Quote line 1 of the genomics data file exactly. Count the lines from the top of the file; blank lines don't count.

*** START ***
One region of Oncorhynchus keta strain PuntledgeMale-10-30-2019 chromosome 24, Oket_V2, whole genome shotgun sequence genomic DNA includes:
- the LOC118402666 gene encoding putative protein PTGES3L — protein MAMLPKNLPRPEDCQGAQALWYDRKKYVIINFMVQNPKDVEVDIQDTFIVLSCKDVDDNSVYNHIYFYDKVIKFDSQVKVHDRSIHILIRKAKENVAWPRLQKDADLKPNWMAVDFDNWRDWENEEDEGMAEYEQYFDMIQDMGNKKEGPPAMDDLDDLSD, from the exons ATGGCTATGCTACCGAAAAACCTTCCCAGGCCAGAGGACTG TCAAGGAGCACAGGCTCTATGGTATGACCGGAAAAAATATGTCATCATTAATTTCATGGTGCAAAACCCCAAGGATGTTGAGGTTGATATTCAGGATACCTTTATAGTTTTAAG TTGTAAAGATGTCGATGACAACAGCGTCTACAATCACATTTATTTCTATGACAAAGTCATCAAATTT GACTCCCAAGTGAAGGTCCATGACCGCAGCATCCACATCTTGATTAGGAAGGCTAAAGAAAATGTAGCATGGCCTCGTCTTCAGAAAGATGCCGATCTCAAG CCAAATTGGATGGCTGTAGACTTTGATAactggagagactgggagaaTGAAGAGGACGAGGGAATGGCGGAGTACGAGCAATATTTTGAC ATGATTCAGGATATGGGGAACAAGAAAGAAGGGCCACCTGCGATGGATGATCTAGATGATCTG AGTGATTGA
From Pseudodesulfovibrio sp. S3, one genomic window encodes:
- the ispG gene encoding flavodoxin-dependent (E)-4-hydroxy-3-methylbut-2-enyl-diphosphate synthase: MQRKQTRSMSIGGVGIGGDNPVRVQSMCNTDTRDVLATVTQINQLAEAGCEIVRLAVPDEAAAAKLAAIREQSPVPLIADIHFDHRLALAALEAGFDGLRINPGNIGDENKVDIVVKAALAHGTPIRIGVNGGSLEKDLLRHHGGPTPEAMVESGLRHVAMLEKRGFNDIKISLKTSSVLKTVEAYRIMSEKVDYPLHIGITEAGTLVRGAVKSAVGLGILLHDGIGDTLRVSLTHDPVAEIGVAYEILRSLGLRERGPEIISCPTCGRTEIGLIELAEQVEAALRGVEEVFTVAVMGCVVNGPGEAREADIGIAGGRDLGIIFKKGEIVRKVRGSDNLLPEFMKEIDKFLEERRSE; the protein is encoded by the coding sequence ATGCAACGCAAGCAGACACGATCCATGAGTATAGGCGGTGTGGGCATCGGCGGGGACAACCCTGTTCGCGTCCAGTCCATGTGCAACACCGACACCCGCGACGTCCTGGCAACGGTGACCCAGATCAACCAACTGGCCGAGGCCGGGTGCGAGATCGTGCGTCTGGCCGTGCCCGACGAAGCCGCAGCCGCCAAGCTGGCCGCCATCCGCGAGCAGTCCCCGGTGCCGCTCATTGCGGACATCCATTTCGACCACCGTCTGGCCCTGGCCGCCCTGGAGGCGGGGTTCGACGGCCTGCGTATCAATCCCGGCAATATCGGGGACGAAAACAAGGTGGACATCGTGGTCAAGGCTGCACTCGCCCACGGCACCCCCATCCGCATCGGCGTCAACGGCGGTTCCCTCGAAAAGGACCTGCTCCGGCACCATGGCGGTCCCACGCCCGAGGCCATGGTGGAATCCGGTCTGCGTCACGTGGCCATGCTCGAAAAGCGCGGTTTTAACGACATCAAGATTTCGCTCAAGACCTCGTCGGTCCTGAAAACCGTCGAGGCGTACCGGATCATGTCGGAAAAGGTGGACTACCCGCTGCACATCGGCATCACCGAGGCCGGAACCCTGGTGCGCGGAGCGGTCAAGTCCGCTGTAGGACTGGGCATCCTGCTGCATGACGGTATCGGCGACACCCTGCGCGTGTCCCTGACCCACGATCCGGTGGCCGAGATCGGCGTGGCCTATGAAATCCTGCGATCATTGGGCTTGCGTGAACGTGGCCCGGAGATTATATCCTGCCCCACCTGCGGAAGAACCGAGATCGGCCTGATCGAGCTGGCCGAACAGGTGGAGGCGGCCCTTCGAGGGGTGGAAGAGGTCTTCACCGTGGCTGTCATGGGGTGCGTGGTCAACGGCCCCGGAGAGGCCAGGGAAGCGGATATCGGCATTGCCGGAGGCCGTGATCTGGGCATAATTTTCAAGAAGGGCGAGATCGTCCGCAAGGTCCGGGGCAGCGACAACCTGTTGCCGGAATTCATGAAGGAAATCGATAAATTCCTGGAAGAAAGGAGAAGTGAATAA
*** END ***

One region of Oncorhynchus keta strain PuntledgeMale-10-30-2019 chromosome 24, Oket_V2, whole genome shotgun sequence genomic DNA includes: